I was surprised to learn that people are still suffering from exposure to asbestos. I thought asbestos was a thing of the past. We all know how bad it is for our health and that it has to be removed very carefully from old buildings. I assumed it was no longer used and that it likely only existed in a few old, abandoned buildings if it existed at all. Apparently that is not the case and asbestos is still being used in the U.S. to the tune of 30 million pounds per year. That shocked me!
The other day I was listening to a news podcast when a story about Libby, Montana came on. The story highlighted a woman named Gayla Benefield and how for years she had tried to get people to pay attention to what was happening in her town. People were dyeing from asbestos related cancer at a rate that seemed statistically impossible. Entire families were developing this cancer. It was normal to see people in their fifties walking around with oxygen tanks. (source)
After Benefield got the attention of the media and the government an investigation found that a local mine was responsible. Vermiculite had been mined for 40 years and over that time period the vermiculite, which was tainted with asbestos dust, was distributed all over the town, including playgrounds, baseball fields, and roads (source). People were being poisoned for years and from early childhood on. The EPA later conducted a massive cleanup of the entire town.
The story really stuck with me. I’ve thought about it for days imagining how helpless town members must have felt as one by one their bodies succumbed to cancer. Then I got an email from Heather Von St. James asking me to help her share her story for Asbestos Awareness Week 2015. She is a Mesothelioma cancer survivor. Her father worked with asbestos and, due to that second-hand exposure, she developed cancer decades later. Mesothelioma isn’t curable, but it can be treated to prolong life and slow down the advancement of the disease. This is why early detection is so crucial. St. James underwent a new surgery called extrapleural pneumonectomy and refers to her recovery from the disease as “miraculous.” She spends her time writing and speaking about Mesothelioma cancer and raising awareness about asbestos exposure. She is a tireless, devoted advocate for other victims of Mesothelioma.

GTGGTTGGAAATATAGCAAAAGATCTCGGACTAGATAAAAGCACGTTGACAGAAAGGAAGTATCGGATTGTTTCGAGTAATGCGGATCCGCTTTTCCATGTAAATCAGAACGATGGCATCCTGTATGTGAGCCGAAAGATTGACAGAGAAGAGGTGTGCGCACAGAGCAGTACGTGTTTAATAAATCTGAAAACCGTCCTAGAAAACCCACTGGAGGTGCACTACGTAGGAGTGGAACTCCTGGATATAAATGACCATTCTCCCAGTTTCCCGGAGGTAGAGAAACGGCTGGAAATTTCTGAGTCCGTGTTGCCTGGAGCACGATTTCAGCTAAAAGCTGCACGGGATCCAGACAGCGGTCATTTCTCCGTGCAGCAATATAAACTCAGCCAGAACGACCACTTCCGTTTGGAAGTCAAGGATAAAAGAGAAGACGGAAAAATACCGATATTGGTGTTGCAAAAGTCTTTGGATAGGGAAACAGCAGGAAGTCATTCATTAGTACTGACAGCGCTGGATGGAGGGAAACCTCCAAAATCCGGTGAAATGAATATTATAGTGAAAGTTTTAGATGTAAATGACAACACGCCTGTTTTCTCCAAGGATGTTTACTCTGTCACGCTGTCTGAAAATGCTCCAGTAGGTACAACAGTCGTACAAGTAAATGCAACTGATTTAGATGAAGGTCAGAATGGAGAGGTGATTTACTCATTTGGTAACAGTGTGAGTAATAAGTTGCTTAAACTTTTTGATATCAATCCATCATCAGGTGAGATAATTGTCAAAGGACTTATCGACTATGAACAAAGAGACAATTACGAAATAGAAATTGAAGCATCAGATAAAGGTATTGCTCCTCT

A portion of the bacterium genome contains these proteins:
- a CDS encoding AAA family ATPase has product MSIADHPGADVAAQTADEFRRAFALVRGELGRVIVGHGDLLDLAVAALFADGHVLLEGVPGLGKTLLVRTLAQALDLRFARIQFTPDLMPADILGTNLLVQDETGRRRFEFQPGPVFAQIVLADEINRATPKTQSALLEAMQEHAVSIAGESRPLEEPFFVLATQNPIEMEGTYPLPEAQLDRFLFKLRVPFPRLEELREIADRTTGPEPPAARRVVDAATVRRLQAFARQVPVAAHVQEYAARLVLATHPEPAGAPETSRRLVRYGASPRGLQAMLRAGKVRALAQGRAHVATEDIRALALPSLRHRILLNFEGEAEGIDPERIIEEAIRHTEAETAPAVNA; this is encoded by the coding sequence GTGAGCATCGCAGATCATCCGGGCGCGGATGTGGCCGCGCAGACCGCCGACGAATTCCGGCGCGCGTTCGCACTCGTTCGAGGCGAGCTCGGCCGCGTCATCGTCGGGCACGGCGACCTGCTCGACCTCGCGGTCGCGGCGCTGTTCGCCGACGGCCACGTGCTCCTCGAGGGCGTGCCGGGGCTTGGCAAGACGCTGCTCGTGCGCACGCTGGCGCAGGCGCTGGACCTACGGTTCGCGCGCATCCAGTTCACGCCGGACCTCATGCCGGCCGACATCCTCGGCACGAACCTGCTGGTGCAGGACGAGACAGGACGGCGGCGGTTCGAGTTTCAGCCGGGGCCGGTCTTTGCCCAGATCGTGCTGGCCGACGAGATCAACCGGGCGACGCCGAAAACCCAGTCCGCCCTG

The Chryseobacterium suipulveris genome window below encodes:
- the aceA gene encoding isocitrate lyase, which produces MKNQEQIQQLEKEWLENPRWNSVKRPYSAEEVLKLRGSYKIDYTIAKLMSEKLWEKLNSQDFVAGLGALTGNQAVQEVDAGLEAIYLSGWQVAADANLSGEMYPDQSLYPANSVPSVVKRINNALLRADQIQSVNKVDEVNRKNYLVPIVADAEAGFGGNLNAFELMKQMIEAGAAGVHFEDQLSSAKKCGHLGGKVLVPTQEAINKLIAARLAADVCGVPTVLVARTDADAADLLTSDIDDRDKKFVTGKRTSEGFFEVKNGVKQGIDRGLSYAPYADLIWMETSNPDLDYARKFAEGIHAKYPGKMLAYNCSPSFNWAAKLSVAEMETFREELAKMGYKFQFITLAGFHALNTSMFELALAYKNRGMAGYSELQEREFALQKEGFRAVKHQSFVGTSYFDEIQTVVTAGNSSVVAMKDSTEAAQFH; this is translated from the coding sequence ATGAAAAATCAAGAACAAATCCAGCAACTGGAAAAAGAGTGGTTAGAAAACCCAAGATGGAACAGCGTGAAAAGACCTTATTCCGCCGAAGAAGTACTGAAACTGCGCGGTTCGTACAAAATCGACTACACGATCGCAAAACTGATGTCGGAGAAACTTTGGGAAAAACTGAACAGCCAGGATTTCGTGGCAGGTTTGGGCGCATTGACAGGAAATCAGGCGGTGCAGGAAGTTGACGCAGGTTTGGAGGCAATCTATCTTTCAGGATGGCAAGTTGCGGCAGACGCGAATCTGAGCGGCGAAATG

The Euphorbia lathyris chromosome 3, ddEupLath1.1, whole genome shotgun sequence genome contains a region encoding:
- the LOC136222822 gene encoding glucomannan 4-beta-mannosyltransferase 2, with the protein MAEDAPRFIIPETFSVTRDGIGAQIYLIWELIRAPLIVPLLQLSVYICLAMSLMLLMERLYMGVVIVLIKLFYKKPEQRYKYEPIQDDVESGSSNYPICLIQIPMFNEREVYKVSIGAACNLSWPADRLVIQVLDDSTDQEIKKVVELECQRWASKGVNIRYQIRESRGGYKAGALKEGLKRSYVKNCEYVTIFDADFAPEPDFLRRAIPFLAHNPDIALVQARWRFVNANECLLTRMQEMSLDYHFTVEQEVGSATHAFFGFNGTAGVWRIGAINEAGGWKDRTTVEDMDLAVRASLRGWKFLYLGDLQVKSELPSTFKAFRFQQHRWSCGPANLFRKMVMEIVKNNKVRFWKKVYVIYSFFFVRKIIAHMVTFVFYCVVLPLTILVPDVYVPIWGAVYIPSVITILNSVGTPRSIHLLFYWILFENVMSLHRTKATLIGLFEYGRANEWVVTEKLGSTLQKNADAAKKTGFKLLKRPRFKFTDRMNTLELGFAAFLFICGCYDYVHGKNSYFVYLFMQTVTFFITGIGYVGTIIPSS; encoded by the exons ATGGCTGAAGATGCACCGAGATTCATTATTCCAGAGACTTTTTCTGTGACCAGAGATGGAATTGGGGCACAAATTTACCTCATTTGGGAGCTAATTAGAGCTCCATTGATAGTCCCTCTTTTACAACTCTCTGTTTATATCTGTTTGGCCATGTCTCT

I was incredibly moved by her story and commitment to helping others. I wanted to help her spread her message: Through awareness there is hope.
If you were exposed to asbestos as a child it is important to let your primary care doctor know so you can both be aware of symptoms and the possible development of cancer. For more information visit the Mesothelioma Cancer Alliance at www.mesothelioma.com.
Please help us spread the news about Asbestos Awareness Week 2015 (April 1st – 7th) so people can get treatment sooner rather than later and so all of us can be more aware of the toxins in our environment. The sooner people are aware the sooner we’ll develop a cure and hopefully eradicate the use of asbestos all together. Let’s help keep hope alive for people facing this disease.
My Mother-In-Law developed lung cancer after her ovarian cancer spread to her lungs this past year. She was not suffering from exposure to asbestos, but the cancer did affect her pleural cavity and it was difficult for her to breathe. Your lungs fill up with fluid and it is like drowning from the inside out. Breathing is life so you can imagine how uncomfortable it is to suffer from lung cancer. I wouldn’t wish that experience on anyone. I hope we can find a way to prevent and cure all forms of cancer. So many of us have lost loved ones to this disease. It is heartbreaking and devastating to watch family members and friends deteriorate right before our eyes. My hope is that one day we will have the knowledge and ability to prevent cancer from taking the lives of the people we love.